Have you ever wondered what causes wind patterns that are so predictable in some parts of the world that they are given their own names such as Santa Ana, trade winds, or chinook? On the other hand, there are so many variations caused by climate, air quality, and the nature of the terrain, in other locations the wind is quite changeable from day to day.
In essence, winds are basically created by the earth’s rotation and air temperature that is unequal. Other contributing factors cause the winds to behave differently in different locales.
On any coast, there are specific wind patterns caused by thick cool sea air blowing toward land during the daytime. At night, the opposite occurs, and this creates a pulsing pattern that constantly repeats itself.
In the mountains, the air behaves differently. Warm air rises on one side of a mountain where the sun strikes, losing its moisture in precipitation and cooling, till it becomes dry air which propels down the other side and becomes heated. The famous chinooks which occur in the Rocky Mountains are a good example of mountain wind.
Many times, a cold dry wind will speed down tall mountainsides into lower valleys, necessitating towns to be build their streets in an east-west direction as a practical matter. This serves as a protective buffer from the extreme winds. How the winds affect the valley climate is dependent on the altitude and steepness of the surrounding mountains.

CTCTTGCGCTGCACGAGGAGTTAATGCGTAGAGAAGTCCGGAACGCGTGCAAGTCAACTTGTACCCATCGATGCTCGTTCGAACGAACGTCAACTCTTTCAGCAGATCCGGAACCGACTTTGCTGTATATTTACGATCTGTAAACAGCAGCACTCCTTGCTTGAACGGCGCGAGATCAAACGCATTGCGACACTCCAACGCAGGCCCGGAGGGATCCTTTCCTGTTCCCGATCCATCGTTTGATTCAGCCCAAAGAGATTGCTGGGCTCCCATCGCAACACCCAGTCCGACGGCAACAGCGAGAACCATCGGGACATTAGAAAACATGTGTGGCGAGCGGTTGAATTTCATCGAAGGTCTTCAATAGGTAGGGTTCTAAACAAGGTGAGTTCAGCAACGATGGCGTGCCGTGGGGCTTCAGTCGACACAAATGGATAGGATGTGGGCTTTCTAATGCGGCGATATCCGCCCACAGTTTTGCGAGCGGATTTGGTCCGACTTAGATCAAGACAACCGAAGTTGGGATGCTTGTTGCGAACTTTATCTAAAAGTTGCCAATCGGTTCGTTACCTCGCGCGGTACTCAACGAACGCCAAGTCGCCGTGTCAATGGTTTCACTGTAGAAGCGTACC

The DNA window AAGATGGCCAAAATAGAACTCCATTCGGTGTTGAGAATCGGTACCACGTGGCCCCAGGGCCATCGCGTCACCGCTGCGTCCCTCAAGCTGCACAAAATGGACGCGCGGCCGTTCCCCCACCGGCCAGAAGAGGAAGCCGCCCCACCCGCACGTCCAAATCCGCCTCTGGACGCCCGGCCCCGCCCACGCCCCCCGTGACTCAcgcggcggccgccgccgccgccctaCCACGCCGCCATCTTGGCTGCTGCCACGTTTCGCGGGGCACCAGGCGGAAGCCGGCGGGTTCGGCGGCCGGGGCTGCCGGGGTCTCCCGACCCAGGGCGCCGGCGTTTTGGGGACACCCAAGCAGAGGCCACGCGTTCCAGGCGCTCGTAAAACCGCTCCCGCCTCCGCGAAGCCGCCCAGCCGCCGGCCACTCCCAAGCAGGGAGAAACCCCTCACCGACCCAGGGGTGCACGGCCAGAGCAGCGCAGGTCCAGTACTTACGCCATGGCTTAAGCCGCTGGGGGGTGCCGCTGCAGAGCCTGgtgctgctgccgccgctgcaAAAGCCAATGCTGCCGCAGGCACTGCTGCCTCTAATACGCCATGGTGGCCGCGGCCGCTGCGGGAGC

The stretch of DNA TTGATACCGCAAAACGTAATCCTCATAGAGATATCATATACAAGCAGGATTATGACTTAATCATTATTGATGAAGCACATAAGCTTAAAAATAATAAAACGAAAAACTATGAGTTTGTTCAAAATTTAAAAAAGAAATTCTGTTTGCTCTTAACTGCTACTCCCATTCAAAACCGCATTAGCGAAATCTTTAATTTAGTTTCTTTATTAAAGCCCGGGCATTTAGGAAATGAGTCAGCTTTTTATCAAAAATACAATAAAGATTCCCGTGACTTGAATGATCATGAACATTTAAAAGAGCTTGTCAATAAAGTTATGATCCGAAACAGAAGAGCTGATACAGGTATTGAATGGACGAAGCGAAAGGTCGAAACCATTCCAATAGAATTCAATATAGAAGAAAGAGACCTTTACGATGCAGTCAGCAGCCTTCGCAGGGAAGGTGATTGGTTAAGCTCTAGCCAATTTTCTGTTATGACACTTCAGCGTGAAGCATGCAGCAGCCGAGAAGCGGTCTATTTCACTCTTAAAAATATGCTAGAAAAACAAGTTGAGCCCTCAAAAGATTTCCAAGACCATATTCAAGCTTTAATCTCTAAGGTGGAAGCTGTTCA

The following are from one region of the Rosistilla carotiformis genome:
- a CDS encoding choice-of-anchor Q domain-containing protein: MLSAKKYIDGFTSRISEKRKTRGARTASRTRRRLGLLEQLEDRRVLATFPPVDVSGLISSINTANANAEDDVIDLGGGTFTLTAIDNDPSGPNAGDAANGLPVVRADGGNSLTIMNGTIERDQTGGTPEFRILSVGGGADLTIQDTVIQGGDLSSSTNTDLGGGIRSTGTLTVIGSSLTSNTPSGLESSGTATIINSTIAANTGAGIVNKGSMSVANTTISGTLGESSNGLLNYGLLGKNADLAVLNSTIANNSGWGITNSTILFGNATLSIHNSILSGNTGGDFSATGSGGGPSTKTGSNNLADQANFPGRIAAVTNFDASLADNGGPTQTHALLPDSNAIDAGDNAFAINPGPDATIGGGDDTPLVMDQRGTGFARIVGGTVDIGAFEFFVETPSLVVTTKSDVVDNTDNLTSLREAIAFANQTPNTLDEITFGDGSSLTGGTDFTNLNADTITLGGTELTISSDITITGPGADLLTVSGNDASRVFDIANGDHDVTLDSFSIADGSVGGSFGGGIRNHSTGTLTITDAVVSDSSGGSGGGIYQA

The air in valleys can become stagnant through industrialization, high population, and ill-advised landscaping measures such as extreme tree removal.
At the equator
At the division between the northern and southern hemispheres, there is a distinct absence of heavy wind called dead calm. There are light breezes in this area which are caused by low pressure. The light winds result as updrafts from evaporation, frustrating sailors for their inability to catch a sail and carry a craft along.
Many seasonal wind patterns, such as the summer monsoons which take place in India, are severe because the land is warming and cooling off much more rapidly than the ocean. This causes extreme differences in temperature and air pressure. The wind draws up moisture from the sea, resulting in torrential rainfall. When winter comes to the area, dry wind blows out from the land.
Tropical storm and hurricane season take place in the Gulf of Mexico and the Caribbean during the late summer, caused by severe winds drawing from the moist, warm air.
On the plains
Tornadoes, or “twisters” result from cold and warm blocks of air colliding violently. This phenomenon usually happens over extensive areas of flat land, but more rarely can occur in valleys.
In many regions, severe wind patterns are expected at certain times of the year, with residents prepared to evacuate or take shelter at a moment’s notice.
The wind and its patterns are endlessly fascinating, and a continual source of study and scientific examination.